(sessions 3–5)

  • Measure symptoms of depression with the Patient Health Questionnaire (PHQ-9)  or Beck Depression Inventory II (BDI-II).
  • Try to meet twice a week (15–30 minutes per session) over the first month of treatment to create momentum.
  • Set an agenda and follow the general structure of CBT sessions outlined in Table 14.1 Recommended structure for CBT session.
  • Always review homework assignments early in the session.
  • Regularly address medication adherence and medication side-effects at the beginning of each session, but for no more than five minutes.
  • Assign chapters for the patient to read about overcoming depression and anxiety in the Mind Over Mood workbook.
  • If the patient is able to understand the cognitive model, assign chapters 1–5 from the Mind Over Mood workbook. Ask the patient to track negative automatic thoughts by filling out the first three columns of the automatic thought record.
  • If lethargy is a major problem for the patient, begin behavioural activation by assigning two activities for the patient to do every day and have the patient record these activities in a log for the next two to four weeks for you to review.
  • If anxiety and avoidance are major problems for the patient, teach controlled breathing and assign it for homework. Ask the patient to create a hierarchy of feared situations that he or she is avoiding day to day.
  • Assess the patient's interpersonal relationships by asking the patient to create an inventory of significant past and current relationships, the current frequency of contact and the current quality of these relationships.

Phase III: Begin cognitive restructuring and focused behavioural interventions

(sessions 6–12)

  • Continue to track mood (with PHQ-9 or BDI-II), feedback from sessions and medication adherence.
  • Assign the automatic thought record and chapters 6–7 from the Mind Over Mood workbook.
  • For anxiety, begin graded exposure assignments using the fear hierarchy the patient developed in Phase II as a guide.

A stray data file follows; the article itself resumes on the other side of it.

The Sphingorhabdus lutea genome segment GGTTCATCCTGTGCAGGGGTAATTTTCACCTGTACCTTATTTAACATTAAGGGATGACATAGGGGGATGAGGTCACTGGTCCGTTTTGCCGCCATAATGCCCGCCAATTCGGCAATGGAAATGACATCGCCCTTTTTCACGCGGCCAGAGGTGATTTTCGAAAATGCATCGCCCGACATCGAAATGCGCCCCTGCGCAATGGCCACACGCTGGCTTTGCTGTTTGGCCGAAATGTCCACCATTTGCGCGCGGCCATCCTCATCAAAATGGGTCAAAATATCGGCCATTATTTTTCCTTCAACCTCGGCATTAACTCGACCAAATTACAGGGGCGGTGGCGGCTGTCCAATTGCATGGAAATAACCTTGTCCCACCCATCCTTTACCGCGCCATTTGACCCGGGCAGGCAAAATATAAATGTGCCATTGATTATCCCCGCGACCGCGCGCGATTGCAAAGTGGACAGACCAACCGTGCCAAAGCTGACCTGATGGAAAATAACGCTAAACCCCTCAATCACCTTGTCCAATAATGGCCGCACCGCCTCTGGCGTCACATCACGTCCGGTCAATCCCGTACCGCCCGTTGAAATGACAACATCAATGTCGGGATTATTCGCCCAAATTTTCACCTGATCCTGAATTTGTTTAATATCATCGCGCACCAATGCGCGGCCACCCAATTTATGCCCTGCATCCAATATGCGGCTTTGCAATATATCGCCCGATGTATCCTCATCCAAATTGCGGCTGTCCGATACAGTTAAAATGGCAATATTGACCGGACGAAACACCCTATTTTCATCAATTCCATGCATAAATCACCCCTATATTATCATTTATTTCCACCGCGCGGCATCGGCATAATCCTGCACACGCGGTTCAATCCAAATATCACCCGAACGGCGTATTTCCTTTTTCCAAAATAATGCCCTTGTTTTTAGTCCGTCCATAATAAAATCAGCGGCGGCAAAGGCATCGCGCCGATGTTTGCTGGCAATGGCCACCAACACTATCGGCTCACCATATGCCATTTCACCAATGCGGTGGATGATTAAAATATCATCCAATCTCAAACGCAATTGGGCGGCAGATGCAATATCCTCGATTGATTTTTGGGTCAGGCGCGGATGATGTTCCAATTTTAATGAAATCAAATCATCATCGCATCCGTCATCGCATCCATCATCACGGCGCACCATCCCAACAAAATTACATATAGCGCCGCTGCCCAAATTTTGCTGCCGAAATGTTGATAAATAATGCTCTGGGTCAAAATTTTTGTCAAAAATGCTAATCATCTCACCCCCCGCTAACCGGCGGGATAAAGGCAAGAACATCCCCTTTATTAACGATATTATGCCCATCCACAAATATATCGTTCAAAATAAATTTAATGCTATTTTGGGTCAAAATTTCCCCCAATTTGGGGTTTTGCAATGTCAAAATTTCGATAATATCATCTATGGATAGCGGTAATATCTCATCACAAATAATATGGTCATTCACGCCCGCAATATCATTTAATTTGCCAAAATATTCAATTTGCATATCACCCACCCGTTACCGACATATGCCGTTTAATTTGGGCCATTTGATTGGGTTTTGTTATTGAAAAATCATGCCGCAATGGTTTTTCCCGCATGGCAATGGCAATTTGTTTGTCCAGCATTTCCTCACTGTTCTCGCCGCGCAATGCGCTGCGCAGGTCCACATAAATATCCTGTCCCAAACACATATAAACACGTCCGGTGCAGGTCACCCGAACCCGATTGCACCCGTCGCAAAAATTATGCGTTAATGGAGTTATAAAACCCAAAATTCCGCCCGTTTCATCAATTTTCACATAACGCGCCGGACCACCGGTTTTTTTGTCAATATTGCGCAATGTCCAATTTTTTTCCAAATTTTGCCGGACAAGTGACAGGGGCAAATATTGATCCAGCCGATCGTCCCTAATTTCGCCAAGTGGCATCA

• Address two salient interpersonal issues (e.g., loss, role transition, conflict, interpersonal deficits).
  • If unassertiveness is a significant problem, teach interpersonal effectiveness via role playing. Also assign chapters 18–22 about communication skills from The Feeling Good Handbook. You can also assign chapter 8 on behavioural experiments from Mind Over Mood.
  • Consider one or two couple sessions if marital stress is a major complicating factor and the patient and partner agree to participate.
  • If the patient is psychologically minded and capable of reflecting on deeper patterns of behaviour revealed in the automatic thought records, assign chapter 9 about assumptions and core beliefs and chapter 12 about guilt and shame from Mind Over Mood.
  • For deeper reflection on enduring dysfunctional personality patterns (e.g., perfectionism, interpersonal submissiveness, excessive mistrust) assign Reinventing Your Life.

Phase IV: Relapse prevention and treatment termination

(sessions 12–16)

  • Continue to track mood (with PHQ-9 or BDI-II), feedback and medication adherence.
  • Attribute improvement to the patient's actions rather than to medication alone.
  • Review what problems brought the patient into treatment, future scenarios that could precipitate relapse, what the patient learned to cope with mood and anxiety problems and what the patient needs to keep practising.
  • Consider assigning meditation as a relapse prevention strategy. Assign reading and listening to a meditation CD from The Mindful Way through Depression.
  • Provide booster sessions (monthly, tapered to bimonthly over the course of one year).

Psychiatry in primary care toolkit

A powerful mobile app packed with features that will streamline screening and assessment in primary care.

Download the Toolkit

Frequently asked questions